The biggest banks fill the need for such loans with credit cards, which Morris says is not a great product for consumers because of the high rates and fees, and not a viable product for small banks like his. "There's no way to compete in the credit card business against Wells Fargo and Citibank. How do we do that? We can't," he says. "Now that we have Lending Club as a data processor—which is how I look at them—all of a sudden we have that ability."
In an email to what it describes as a "small group" of employees who requested an ethics ruling on P2P, Wells Fargo reportedly deemed it a competitive activity.
"Going forward, please refrain from making any new P2P investments/loans," the message said, according to the Financial Times, which saw a copy and published a story about it in January. "If possible, exit existing investments as soon as practical (without forcing a loss) or when the loans are paid off."
Though the email mentions "loans" at least twice, a Wells Fargo spokeswoman says her understanding is that the guidance was meant to apply to investments in the stock of P2P companies. She says Wells Fargo's code of ethics prohibits employees from investing in businesses that compete with the bank.
She did not directly answer a question about whether that meant Wells Fargo employees are allowed to participate in P2P lending. She said employees would have to ask their compliance officer.
Ross, who operates the hedge fund, says banks are correct to view P2P lenders as competitors but short-sighted if they use that as a reason to steer clear.
"It's almost like we're literally watching the ostrich with its head in the sand," he says. "They should be figuring it out."
Morris was amused by Wells Fargo's email, and, like others, interprets it as a validation of sorts for P2P lending.
"Titan Bank is excited to be a competitive threat to Wells Fargo," Morris says. "If that's the perception of Wells Fargo—that this technology has been such an equalizer that even a Titan Bank is a competitive threat to them—I think it's a good thing for small banks and it's a good thing for the market."
The P2P pitch is attractive to consumers, says Ross, who also suggests that banks can pick up valuable lessons from it. "People seem to like the idea of being able to get out of debt in five years, and they're willing to pay an origination fee to do it," he says.
They are perhaps more willing now that the P2P industry has put some of its early reputational hits behind it.
A 2008 dispute with the Securities and Exchange Commission is often viewed as the dividing line between today's market and the original lending models envisioned by Prosper founder Chris Larsen (of E-Loan fame) and Lending Club founder Renaud Laplanche.
Both had been looking to erode dependence on traditional financial institutions in the personal loan space. But the SEC filed a cease-and-desist letter, arguing that they were selling unregistered securities in the form of loan promissory notes. Both firms settled and went through a formal registration process, complete with a dormant quiet period in which neither sold loans to the investing public. (Lending Club continued to issue loans to borrowers with its own funds.)
The prospect of waiting for registration approval prompted Zopa, a British player, to drop plans for a U.S. expansion. But by 2009, Prosper and Lending Club were back selling to investors in states where they were permitted to do so.
Regulation is still a threat now that the CFPB is in place, however. Questions emerged shortly after the passage of the Dodd-Frank Act as to what authority the bureau would have over P2P and direct online lenders, particularly those already under the auspices of SEC oversight.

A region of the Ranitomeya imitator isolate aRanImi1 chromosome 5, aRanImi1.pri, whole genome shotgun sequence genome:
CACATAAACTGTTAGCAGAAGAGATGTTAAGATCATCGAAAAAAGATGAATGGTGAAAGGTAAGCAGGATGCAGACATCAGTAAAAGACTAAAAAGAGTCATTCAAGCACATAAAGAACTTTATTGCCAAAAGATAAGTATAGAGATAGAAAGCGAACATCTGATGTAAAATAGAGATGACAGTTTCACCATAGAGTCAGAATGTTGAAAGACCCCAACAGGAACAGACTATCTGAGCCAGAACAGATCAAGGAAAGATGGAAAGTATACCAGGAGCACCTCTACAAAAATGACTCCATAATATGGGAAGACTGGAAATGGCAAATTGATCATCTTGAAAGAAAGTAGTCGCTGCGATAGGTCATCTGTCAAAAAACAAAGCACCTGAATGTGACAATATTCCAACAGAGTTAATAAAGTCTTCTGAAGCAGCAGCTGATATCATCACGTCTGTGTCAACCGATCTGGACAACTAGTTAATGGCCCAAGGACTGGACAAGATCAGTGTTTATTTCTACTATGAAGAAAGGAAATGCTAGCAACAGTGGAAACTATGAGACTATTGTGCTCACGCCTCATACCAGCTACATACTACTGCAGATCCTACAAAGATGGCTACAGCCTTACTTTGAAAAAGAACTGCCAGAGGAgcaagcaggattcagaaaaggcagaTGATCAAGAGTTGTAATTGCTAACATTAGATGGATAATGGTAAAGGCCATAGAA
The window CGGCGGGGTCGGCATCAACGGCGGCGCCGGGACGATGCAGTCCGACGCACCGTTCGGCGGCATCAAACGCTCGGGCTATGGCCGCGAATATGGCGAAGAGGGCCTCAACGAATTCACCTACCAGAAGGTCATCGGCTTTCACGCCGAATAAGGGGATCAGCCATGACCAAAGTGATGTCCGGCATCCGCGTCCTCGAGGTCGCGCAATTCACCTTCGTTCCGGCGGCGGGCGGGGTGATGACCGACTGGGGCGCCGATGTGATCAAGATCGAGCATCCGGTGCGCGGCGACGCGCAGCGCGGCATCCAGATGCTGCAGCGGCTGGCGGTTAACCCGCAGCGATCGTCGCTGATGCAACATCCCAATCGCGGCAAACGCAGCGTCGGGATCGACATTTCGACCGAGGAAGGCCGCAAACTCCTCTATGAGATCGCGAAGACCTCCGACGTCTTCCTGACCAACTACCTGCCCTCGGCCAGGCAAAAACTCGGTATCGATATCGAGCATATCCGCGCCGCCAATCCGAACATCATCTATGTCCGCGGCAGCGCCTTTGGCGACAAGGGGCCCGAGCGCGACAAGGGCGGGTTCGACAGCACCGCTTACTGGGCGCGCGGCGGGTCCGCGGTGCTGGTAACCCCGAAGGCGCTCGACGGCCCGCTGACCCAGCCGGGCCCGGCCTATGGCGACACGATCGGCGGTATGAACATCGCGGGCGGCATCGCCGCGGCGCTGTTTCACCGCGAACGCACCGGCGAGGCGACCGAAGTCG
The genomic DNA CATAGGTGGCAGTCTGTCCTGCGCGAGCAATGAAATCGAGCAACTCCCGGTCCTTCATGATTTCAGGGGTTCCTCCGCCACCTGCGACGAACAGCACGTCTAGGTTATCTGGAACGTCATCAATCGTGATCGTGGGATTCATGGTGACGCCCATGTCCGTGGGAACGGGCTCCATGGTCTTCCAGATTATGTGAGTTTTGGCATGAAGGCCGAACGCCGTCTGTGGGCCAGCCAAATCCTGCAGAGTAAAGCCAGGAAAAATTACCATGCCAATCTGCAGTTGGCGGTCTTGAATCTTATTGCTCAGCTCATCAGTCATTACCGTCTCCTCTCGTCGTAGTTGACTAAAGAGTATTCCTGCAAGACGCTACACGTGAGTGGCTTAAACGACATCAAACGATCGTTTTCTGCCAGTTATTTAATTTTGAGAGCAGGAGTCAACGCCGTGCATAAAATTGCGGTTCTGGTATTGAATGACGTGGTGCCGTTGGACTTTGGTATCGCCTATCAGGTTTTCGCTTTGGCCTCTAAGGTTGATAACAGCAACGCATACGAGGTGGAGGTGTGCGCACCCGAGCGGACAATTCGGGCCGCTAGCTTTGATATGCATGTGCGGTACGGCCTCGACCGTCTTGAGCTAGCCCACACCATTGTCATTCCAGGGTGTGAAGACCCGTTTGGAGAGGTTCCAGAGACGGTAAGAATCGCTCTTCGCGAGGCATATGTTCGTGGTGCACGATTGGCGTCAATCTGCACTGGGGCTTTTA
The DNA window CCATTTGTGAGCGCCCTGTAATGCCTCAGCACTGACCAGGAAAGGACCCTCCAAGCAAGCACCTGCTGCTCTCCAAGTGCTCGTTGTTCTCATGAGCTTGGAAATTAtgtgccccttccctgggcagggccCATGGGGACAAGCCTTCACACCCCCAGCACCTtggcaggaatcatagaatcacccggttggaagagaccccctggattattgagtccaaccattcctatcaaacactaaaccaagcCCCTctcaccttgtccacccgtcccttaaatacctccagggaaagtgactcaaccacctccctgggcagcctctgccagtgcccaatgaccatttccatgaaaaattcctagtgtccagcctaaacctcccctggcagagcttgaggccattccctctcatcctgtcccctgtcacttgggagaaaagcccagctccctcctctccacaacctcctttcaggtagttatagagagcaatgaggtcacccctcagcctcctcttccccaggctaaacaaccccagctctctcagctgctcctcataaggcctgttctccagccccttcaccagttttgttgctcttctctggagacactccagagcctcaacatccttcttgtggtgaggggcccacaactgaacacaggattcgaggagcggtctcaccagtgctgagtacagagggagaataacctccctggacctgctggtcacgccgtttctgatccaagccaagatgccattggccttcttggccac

In 2011, the U.S. Government Accountability Office released a much-anticipated study outlining the future roadmap of regulation for the P2P market. One path would continue with SEC oversight where federal-level securities regulation would govern lenders while states ensure compliance to borrowers' rights; another would involve the reclassification of P2P loan investments as consumer financial products that would place the industry under the CFPB's watch. The GAO did not recommend any particular option.
The surge in peer-to-peer lending volumes isn't the only evidence of the market taking off. So is the growing number of P2P startups.
Funding Circle, a U.K. P2P lender, has opened a U.S. arm based in San Francisco with a $35 million investment. Another fresh entry, FreedomPlus, a Freedom Financial Networks affiliate company that is headed by former Prosper and Lending Club executive Joseph Toms, plans to expand P2P to consumers with FICO scores below 660 (which is the cutoff for Prosper and Lending Club).
Given Prosper's poor experience with bad-credit borrowers, this would seem to be folly. But in working with debt-consolidation companies over the past five years, Freedom Financial has done well with a product targeting consumers who have average credit card balances of $16,300 and an average FICO of 576, according to Toms. "The default running rate was under 2%," Toms says. "There are a lot of people out there with large balances that have poor credit scores but have fundamentally put into place the necessary things that allow them to become better credit scores."
Then there are the P2P mainstays who are getting better at what they do and trying out new things, too.
Lending Club, for example, is testing a service with two community banks (Titan is one of them) in which they can offer a customized Lending Club application to bank customers who would otherwise get turned down for an unsecured personal loan. The bank gets a "little" referral fee, according to Titan's Morris, who says the larger appeal is in helping a customer. "I'd always rather have a solution for somebody than just a flat 'no.'"
Bonnie McGeer is managing editor of American Banker Magazine. Glen Fest is a senior editor at Leveraged Finance News.